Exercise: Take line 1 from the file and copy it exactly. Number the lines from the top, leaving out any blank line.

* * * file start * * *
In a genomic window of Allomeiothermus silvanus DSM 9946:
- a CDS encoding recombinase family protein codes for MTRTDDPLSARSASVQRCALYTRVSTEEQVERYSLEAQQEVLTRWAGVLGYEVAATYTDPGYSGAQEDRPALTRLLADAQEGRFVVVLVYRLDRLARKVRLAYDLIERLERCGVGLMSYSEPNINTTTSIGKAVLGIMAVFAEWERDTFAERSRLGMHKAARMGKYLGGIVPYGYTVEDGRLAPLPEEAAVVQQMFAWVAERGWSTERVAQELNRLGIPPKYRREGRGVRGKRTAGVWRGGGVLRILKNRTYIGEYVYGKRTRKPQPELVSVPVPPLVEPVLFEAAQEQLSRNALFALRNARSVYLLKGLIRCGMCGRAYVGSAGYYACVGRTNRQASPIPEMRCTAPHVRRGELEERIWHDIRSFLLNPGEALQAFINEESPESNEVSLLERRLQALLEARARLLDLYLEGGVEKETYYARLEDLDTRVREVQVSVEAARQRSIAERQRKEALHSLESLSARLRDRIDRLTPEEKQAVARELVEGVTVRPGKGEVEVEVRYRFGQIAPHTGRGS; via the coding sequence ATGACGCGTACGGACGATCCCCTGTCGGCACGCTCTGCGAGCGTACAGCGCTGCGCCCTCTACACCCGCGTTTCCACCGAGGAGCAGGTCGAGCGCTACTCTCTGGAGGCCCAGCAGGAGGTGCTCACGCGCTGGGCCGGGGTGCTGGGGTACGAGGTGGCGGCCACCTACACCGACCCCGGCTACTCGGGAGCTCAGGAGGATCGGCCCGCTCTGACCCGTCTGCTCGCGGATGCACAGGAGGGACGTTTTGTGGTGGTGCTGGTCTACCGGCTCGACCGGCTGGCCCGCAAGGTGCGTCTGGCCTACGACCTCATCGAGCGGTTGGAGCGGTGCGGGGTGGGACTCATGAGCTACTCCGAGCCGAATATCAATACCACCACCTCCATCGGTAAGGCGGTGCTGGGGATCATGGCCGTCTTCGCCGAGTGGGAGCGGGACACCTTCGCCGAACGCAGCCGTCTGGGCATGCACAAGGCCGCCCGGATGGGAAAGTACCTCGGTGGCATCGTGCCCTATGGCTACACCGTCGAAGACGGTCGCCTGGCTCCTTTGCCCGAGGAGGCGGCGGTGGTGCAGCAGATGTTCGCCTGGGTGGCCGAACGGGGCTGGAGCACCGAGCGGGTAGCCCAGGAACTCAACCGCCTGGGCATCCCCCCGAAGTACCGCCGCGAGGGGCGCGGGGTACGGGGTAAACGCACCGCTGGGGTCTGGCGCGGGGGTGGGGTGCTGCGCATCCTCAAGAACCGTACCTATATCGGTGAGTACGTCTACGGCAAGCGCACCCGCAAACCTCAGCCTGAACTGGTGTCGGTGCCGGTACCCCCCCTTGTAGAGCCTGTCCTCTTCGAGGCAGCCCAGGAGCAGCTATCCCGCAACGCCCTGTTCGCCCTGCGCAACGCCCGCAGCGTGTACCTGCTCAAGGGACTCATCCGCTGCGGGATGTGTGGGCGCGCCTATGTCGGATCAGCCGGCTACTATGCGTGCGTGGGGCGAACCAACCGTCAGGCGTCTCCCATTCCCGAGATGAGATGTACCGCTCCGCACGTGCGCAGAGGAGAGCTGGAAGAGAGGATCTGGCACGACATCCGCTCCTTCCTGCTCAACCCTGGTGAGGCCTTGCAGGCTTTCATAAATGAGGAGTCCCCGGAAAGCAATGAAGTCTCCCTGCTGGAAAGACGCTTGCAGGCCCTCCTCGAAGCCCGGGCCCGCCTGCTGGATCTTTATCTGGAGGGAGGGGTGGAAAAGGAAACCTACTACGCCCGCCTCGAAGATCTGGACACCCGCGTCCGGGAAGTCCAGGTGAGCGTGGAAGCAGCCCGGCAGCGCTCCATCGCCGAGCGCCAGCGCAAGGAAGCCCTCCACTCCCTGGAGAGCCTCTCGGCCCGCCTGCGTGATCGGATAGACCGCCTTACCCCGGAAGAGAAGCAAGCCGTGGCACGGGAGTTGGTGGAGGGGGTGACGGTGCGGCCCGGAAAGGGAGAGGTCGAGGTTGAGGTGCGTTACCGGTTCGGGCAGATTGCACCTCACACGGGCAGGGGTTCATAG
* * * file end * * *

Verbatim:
In a genomic window of Allomeiothermus silvanus DSM 9946: